Originating in Leeds
James Henry Atkinson and the ‘Little Nipper´.
Although not as common today as they were a century ago, mousetraps are nevertheless an item of equipment which most people will recognise and give little further thought to. Finding an effective means of trapping unwanted rodents had, of course, occupied many people before the appearance of Atkinson’s successful design, but it is this particular trap that is familiar to most.
Ironmonger James Henry Atkinson was born in Leeds in 1849. He filed applications for patents on several different inventions, but the one he is most famous for is his mousetrap (GB 13277 of 1899). After making a number of versions he eventually came up with the Little Nipper as it has become known, a wooden base upon which sits a simple spring mechanism which is triggered by the movement of the mouse as it attempts to get at the bait (which is placed on the spike marked " i"). Atkinson wanted to avoid the risk of the trap going off prematurely, but also wanted a powerful snapping action. This he achieved with a spring whose speed has never been bettered.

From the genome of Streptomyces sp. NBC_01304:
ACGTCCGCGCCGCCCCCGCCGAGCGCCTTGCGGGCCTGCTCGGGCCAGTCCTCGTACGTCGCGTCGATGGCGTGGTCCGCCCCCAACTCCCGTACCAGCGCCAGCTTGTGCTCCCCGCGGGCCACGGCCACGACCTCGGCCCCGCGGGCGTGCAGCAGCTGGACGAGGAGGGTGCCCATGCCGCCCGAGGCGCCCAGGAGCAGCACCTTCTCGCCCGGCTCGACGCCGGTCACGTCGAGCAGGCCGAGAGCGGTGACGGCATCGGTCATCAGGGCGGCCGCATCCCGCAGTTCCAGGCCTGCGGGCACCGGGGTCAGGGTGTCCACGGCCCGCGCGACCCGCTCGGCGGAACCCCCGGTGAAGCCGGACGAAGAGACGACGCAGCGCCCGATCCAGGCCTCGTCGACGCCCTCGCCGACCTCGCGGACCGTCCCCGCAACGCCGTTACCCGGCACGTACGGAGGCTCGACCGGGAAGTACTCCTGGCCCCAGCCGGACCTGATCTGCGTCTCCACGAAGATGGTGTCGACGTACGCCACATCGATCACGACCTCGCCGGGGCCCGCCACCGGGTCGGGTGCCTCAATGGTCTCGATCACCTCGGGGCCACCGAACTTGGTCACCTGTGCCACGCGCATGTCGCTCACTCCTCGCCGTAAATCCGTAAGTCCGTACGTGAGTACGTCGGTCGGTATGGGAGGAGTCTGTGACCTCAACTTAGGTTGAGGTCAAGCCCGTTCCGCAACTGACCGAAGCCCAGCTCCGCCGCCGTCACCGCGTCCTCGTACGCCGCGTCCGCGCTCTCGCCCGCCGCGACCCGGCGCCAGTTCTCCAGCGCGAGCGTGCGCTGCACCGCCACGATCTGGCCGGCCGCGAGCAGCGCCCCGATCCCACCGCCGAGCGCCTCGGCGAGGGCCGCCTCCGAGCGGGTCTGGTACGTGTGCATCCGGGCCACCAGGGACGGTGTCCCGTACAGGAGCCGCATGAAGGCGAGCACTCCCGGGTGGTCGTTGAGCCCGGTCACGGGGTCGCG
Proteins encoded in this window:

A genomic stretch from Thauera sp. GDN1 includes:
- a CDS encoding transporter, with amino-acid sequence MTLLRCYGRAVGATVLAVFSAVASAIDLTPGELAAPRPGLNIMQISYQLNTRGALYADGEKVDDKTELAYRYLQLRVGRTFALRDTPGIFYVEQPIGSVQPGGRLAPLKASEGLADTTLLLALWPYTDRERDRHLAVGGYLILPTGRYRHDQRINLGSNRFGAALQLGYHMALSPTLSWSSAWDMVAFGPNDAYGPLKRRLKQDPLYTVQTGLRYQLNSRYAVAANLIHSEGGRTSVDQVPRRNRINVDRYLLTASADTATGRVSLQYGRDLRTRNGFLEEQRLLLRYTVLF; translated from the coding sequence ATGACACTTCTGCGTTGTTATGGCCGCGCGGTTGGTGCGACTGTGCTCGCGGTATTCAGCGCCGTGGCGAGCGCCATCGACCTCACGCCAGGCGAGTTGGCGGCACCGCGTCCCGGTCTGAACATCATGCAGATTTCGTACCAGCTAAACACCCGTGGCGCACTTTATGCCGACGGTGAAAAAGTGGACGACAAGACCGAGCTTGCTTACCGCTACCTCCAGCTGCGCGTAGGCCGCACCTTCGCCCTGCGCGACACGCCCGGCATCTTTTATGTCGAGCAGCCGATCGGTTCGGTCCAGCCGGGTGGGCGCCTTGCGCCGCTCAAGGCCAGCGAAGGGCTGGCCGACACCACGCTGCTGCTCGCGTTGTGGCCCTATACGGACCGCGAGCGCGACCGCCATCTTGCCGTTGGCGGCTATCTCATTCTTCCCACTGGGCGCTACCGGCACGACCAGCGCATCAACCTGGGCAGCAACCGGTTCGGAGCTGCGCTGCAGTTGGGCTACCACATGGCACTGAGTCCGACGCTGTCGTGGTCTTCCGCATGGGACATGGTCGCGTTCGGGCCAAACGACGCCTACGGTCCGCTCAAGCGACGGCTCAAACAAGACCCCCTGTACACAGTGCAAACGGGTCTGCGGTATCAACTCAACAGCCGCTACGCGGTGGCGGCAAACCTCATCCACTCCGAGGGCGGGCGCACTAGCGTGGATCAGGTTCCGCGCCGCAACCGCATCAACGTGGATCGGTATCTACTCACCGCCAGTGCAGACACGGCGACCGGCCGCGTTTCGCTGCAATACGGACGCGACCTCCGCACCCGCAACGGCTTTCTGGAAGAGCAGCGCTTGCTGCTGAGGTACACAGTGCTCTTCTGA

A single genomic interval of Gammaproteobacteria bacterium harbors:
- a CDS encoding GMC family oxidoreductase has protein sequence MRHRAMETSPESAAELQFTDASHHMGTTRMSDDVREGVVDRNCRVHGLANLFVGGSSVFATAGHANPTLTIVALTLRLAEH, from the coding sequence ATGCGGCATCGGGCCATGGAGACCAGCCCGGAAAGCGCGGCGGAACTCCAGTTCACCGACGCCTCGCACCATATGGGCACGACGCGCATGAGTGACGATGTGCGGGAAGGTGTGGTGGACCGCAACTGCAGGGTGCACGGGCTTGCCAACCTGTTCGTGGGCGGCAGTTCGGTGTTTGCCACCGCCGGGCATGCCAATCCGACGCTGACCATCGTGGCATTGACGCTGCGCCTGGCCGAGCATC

Atkinson made the traps himself but later sold the rights to a Welsh company, Procter Brothers, for a significant sum. They have continued making the traps to this day. Little Nipper was registered as a trade mark in May 1909 and is still held by Procter Brothers.
Means of trapping pests continue to interest designers and inventors and many patents are still filed on the subject (including means of drowning and electrocuting the mice and also trapping them humanely) but no-one else has managed to come up with a more successful trap and the Little Nipper still holds 60% of the mousetrap market.
Atkinson died in 1942.